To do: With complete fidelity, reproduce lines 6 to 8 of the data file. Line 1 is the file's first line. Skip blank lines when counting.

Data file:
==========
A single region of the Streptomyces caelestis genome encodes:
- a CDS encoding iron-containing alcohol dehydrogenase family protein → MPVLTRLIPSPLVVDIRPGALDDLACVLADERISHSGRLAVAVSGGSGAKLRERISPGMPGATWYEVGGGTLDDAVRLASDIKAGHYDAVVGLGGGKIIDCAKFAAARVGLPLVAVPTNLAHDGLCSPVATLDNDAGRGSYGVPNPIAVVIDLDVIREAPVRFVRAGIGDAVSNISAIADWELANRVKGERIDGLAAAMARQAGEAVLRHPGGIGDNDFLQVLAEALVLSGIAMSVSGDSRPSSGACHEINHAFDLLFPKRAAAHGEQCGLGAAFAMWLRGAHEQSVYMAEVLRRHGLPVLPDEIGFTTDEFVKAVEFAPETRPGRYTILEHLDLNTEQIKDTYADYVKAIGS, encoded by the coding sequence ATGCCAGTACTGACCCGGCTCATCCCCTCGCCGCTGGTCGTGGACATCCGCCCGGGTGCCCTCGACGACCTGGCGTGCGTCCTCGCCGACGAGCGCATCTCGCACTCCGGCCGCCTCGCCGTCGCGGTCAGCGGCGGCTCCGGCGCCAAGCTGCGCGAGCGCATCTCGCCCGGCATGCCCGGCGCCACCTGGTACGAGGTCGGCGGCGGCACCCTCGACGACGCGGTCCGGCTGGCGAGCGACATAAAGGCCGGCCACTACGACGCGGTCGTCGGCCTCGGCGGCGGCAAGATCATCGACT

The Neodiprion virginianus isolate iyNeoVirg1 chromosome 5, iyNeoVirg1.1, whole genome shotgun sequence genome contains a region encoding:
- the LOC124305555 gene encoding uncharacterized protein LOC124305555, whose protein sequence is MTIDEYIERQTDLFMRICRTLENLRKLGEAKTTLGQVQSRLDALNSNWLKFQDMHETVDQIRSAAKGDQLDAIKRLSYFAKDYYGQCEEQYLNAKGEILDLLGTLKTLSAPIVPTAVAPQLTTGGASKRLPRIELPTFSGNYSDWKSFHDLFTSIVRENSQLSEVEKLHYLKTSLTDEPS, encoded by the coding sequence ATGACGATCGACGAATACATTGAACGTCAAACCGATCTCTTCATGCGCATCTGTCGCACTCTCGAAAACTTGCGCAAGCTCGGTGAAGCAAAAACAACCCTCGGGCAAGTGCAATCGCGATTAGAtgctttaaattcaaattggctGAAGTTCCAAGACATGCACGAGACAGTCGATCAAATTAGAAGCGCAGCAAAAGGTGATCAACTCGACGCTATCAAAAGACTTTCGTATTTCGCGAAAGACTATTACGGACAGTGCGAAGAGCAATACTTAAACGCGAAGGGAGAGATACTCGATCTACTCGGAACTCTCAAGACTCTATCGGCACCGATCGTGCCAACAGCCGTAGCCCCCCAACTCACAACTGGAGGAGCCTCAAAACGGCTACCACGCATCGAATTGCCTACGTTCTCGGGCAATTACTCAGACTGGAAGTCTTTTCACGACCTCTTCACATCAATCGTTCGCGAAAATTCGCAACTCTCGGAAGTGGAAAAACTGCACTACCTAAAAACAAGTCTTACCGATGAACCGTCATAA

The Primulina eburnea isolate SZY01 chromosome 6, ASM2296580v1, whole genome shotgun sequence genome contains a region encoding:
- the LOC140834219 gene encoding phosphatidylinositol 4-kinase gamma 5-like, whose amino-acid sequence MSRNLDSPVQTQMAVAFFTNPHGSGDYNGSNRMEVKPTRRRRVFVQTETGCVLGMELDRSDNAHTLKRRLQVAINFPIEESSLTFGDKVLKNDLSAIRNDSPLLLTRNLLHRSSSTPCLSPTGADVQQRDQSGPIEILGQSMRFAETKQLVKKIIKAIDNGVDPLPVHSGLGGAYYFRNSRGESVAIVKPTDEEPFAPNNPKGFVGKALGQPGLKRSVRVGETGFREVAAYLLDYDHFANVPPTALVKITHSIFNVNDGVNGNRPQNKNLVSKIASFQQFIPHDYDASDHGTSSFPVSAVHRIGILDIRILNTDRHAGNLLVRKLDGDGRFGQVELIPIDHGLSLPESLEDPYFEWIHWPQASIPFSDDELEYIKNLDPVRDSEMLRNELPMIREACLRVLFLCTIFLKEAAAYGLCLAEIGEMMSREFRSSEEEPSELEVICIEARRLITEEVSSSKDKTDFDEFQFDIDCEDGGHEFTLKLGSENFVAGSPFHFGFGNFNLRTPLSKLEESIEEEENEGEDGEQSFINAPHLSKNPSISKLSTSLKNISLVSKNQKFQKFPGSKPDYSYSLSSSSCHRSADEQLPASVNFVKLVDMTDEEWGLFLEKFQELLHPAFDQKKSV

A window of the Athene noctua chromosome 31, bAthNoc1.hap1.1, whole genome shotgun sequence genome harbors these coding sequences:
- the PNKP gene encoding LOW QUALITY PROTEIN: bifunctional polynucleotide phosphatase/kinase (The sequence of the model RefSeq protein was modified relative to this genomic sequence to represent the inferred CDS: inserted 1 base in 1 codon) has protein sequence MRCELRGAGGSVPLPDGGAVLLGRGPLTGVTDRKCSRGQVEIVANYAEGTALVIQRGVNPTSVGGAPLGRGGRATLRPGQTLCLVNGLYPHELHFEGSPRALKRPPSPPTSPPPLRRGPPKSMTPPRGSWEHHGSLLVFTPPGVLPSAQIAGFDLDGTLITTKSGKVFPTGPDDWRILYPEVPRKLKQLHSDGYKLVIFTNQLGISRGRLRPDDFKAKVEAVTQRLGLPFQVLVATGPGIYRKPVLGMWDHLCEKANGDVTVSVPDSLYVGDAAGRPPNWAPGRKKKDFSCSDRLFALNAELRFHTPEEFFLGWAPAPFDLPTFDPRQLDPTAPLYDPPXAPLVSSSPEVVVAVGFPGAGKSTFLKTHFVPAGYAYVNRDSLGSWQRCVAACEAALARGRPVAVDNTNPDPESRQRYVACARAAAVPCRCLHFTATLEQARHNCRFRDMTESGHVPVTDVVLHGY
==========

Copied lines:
- the LOC140834219 gene encoding phosphatidylinositol 4-kinase gamma 5-like, whose amino-acid sequence MSRNLDSPVQTQMAVAFFTNPHGSGDYNGSNRMEVKPTRRRRVFVQTETGCVLGMELDRSDNAHTLKRRLQVAINFPIEESSLTFGDKVLKNDLSAIRNDSPLLLTRNLLHRSSSTPCLSPTGADVQQRDQSGPIEILGQSMRFAETKQLVKKIIKAIDNGVDPLPVHSGLGGAYYFRNSRGESVAIVKPTDEEPFAPNNPKGFVGKALGQPGLKRSVRVGETGFREVAAYLLDYDHFANVPPTALVKITHSIFNVNDGVNGNRPQNKNLVSKIASFQQFIPHDYDASDHGTSSFPVSAVHRIGILDIRILNTDRHAGNLLVRKLDGDGRFGQVELIPIDHGLSLPESLEDPYFEWIHWPQASIPFSDDELEYIKNLDPVRDSEMLRNELPMIREACLRVLFLCTIFLKEAAAYGLCLAEIGEMMSREFRSSEEEPSELEVICIEARRLITEEVSSSKDKTDFDEFQFDIDCEDGGHEFTLKLGSENFVAGSPFHFGFGNFNLRTPLSKLEESIEEEENEGEDGEQSFINAPHLSKNPSISKLSTSLKNISLVSKNQKFQKFPGSKPDYSYSLSSSSCHRSADEQLPASVNFVKLVDMTDEEWGLFLEKFQELLHPAFDQKKSV

A window of the Athene noctua chromosome 31, bAthNoc1.hap1.1, whole genome shotgun sequence genome harbors these coding sequences:
- the PNKP gene encoding LOW QUALITY PROTEIN: bifunctional polynucleotide phosphatase/kinase (The sequence of the model RefSeq protein was modified relative to this genomic sequence to represent the inferred CDS: inserted 1 base in 1 codon) has protein sequence MRCELRGAGGSVPLPDGGAVLLGRGPLTGVTDRKCSRGQVEIVANYAEGTALVIQRGVNPTSVGGAPLGRGGRATLRPGQTLCLVNGLYPHELHFEGSPRALKRPPSPPTSPPPLRRGPPKSMTPPRGSWEHHGSLLVFTPPGVLPSAQIAGFDLDGTLITTKSGKVFPTGPDDWRILYPEVPRKLKQLHSDGYKLVIFTNQLGISRGRLRPDDFKAKVEAVTQRLGLPFQVLVATGPGIYRKPVLGMWDHLCEKANGDVTVSVPDSLYVGDAAGRPPNWAPGRKKKDFSCSDRLFALNAELRFHTPEEFFLGWAPAPFDLPTFDPRQLDPTAPLYDPPXAPLVSSSPEVVVAVGFPGAGKSTFLKTHFVPAGYAYVNRDSLGSWQRCVAACEAALARGRPVAVDNTNPDPESRQRYVACARAAAVPCRCLHFTATLEQARHNCRFRDMTESGHVPVTDVVLHGY